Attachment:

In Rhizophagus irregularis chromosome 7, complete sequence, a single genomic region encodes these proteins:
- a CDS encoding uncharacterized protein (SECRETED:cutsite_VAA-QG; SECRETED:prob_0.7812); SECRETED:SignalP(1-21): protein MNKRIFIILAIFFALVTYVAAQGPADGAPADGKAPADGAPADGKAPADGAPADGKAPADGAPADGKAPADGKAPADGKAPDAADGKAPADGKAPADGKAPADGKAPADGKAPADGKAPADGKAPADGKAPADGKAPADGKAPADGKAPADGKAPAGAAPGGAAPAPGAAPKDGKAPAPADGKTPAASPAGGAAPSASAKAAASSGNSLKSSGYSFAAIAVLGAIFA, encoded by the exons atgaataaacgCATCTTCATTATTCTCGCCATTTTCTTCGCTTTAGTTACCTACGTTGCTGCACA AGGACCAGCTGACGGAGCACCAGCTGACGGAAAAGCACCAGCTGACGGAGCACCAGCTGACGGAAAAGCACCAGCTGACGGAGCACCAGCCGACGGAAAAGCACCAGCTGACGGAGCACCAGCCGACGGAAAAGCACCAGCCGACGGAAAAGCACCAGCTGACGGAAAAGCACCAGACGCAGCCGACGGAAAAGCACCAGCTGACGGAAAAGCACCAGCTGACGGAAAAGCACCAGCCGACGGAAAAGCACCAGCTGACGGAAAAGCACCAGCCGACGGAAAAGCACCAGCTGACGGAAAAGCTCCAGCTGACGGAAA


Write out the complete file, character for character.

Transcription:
In Rhizophagus irregularis chromosome 7, complete sequence, a single genomic region encodes these proteins:
- a CDS encoding uncharacterized protein (SECRETED:cutsite_VAA-QG; SECRETED:prob_0.7812); SECRETED:SignalP(1-21): protein MNKRIFIILAIFFALVTYVAAQGPADGAPADGKAPADGAPADGKAPADGAPADGKAPADGAPADGKAPADGKAPADGKAPDAADGKAPADGKAPADGKAPADGKAPADGKAPADGKAPADGKAPADGKAPADGKAPADGKAPADGKAPADGKAPAGAAPGGAAPAPGAAPKDGKAPAPADGKTPAASPAGGAAPSASAKAAASSGNSLKSSGYSFAAIAVLGAIFA, encoded by the exons atgaataaacgCATCTTCATTATTCTCGCCATTTTCTTCGCTTTAGTTACCTACGTTGCTGCACA AGGACCAGCTGACGGAGCACCAGCTGACGGAAAAGCACCAGCTGACGGAGCACCAGCTGACGGAAAAGCACCAGCTGACGGAGCACCAGCCGACGGAAAAGCACCAGCTGACGGAGCACCAGCCGACGGAAAAGCACCAGCCGACGGAAAAGCACCAGCTGACGGAAAAGCACCAGACGCAGCCGACGGAAAAGCACCAGCTGACGGAAAAGCACCAGCTGACGGAAAAGCACCAGCCGACGGAAAAGCACCAGCTGACGGAAAAGCACCAGCCGACGGAAAAGCACCAGCTGACGGAAAAGCTCCAGCTGACGGAAA